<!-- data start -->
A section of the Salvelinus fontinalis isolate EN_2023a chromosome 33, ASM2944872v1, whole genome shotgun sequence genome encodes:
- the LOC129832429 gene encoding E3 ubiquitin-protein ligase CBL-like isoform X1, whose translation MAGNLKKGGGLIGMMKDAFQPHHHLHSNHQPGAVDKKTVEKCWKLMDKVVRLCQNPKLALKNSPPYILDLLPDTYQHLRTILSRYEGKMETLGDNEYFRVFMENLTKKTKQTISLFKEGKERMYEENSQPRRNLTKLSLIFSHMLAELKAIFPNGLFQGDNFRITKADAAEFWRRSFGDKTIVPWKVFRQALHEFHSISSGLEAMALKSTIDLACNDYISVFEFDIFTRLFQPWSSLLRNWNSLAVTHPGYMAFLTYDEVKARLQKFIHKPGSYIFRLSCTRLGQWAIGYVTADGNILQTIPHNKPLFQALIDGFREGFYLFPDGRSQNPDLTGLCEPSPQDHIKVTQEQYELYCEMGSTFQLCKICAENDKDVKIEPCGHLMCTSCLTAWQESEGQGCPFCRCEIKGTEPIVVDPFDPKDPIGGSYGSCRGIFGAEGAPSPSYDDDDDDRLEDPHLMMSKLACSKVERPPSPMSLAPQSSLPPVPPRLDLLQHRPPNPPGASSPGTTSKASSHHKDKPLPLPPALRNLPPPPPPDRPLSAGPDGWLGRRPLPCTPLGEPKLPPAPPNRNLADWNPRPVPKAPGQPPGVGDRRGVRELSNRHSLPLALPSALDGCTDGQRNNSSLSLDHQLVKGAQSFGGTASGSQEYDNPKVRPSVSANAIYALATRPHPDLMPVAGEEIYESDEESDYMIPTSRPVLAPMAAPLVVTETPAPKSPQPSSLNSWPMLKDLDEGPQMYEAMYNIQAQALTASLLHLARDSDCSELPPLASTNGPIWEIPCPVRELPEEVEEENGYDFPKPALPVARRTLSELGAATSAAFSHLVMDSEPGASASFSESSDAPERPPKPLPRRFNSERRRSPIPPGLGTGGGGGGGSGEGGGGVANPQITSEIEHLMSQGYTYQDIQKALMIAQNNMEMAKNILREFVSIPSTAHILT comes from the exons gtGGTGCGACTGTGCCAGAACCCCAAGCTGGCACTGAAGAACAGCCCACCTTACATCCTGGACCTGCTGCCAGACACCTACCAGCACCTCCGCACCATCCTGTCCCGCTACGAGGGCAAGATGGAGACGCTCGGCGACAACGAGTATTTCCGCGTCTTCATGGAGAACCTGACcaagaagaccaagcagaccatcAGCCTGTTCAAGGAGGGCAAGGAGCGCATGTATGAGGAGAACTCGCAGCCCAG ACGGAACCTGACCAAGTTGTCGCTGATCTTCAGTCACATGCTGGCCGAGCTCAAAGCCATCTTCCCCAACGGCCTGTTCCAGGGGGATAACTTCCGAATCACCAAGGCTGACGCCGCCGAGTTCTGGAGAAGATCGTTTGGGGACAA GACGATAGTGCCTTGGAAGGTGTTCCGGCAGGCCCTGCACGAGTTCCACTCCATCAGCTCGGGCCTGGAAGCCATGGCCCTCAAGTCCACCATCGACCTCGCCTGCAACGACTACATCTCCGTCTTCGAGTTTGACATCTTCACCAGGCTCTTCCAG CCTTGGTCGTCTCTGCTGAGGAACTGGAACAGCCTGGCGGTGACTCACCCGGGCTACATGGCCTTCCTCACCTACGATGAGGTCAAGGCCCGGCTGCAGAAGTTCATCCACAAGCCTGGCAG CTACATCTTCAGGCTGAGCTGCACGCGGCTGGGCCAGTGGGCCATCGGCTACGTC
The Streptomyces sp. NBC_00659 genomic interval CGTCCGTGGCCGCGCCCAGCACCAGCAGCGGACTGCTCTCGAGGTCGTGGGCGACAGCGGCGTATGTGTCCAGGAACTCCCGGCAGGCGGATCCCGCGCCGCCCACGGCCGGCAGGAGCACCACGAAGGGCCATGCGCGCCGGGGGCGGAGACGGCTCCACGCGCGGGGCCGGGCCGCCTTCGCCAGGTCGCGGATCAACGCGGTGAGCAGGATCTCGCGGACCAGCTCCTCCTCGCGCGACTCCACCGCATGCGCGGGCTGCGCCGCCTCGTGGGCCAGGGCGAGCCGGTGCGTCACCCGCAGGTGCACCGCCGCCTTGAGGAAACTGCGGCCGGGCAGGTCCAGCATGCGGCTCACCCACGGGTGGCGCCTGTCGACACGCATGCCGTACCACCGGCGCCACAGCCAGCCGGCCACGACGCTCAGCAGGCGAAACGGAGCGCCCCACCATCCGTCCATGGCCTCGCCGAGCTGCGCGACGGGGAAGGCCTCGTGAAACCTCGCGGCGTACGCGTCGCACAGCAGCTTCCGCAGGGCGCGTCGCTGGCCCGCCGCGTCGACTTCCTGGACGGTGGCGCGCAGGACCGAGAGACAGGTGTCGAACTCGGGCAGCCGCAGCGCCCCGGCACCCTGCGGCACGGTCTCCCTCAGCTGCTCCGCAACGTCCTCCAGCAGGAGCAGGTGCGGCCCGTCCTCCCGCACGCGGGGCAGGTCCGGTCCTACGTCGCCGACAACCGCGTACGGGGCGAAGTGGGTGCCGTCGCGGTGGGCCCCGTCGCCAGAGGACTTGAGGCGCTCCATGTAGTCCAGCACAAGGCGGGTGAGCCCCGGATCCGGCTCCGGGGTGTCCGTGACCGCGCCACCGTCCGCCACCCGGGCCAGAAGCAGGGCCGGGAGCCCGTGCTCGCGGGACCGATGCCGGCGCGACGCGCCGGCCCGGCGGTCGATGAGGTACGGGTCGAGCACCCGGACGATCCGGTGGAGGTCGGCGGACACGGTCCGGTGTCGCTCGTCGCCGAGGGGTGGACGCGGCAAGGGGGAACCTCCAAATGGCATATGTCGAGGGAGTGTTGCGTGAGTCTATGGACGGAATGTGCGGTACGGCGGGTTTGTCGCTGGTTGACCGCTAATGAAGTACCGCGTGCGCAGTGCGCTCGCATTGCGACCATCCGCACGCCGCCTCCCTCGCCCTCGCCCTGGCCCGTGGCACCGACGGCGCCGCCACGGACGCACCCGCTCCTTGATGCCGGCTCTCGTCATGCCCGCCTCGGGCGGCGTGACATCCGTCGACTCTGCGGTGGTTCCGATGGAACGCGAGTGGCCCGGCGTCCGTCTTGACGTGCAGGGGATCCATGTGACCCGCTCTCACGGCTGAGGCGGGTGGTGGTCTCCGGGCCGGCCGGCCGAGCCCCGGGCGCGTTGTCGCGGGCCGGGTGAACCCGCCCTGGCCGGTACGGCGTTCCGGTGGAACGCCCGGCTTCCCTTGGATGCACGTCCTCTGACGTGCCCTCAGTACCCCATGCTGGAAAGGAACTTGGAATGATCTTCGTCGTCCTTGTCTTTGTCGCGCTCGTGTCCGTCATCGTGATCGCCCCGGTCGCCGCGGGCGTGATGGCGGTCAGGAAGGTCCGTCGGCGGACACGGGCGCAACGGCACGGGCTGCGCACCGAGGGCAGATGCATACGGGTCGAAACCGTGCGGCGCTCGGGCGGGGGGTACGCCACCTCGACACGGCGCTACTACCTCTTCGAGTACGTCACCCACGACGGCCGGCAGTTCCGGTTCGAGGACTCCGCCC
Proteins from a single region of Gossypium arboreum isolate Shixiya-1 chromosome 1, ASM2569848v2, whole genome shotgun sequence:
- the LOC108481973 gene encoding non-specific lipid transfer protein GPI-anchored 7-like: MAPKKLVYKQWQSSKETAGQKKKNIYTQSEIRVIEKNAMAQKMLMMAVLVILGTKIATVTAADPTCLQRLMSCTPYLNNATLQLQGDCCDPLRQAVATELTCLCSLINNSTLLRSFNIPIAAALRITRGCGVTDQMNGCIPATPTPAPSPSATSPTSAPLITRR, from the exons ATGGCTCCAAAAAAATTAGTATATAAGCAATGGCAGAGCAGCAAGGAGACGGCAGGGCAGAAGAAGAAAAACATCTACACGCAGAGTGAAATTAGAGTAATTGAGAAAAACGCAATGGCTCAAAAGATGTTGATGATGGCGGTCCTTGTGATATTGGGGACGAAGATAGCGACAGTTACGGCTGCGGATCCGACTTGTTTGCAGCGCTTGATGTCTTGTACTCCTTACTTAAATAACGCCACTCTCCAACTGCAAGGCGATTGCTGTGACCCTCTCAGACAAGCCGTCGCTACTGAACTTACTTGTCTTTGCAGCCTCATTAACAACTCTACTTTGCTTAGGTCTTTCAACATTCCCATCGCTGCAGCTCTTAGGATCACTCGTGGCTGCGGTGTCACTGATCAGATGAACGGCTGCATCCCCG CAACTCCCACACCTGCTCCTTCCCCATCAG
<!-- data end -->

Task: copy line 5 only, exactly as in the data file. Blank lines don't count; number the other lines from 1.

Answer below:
- the LOC108481973 gene encoding non-specific lipid transfer protein GPI-anchored 7-like: MAPKKLVYKQWQSSKETAGQKKKNIYTQSEIRVIEKNAMAQKMLMMAVLVILGTKIATVTAADPTCLQRLMSCTPYLNNATLQLQGDCCDPLRQAVATELTCLCSLINNSTLLRSFNIPIAAALRITRGCGVTDQMNGCIPATPTPAPSPSATSPTSAPLITRR, from the exons ATGGCTCCAAAAAAATTAGTATATAAGCAATGGCAGAGCAGCAAGGAGACGGCAGGGCAGAAGAAGAAAAACATCTACACGCAGAGTGAAATTAGAGTAATTGAGAAAAACGCAATGGCTCAAAAGATGTTGATGATGGCGGTCCTTGTGATATTGGGGACGAAGATAGCGACAGTTACGGCTGCGGATCCGACTTGTTTGCAGCGCTTGATGTCTTGTACTCCTTACTTAAATAACGCCACTCTCCAACTGCAAGGCGATTGCTGTGACCCTCTCAGACAAGCCGTCGCTACTGAACTTACTTGTCTTTGCAGCCTCATTAACAACTCTACTTTGCTTAGGTCTTTCAACATTCCCATCGCTGCAGCTCTTAGGATCACTCGTGGCTGCGGTGTCACTGATCAGATGAACGGCTGCATCCCCG CAACTCCCACACCTGCTCCTTCCCCATCAG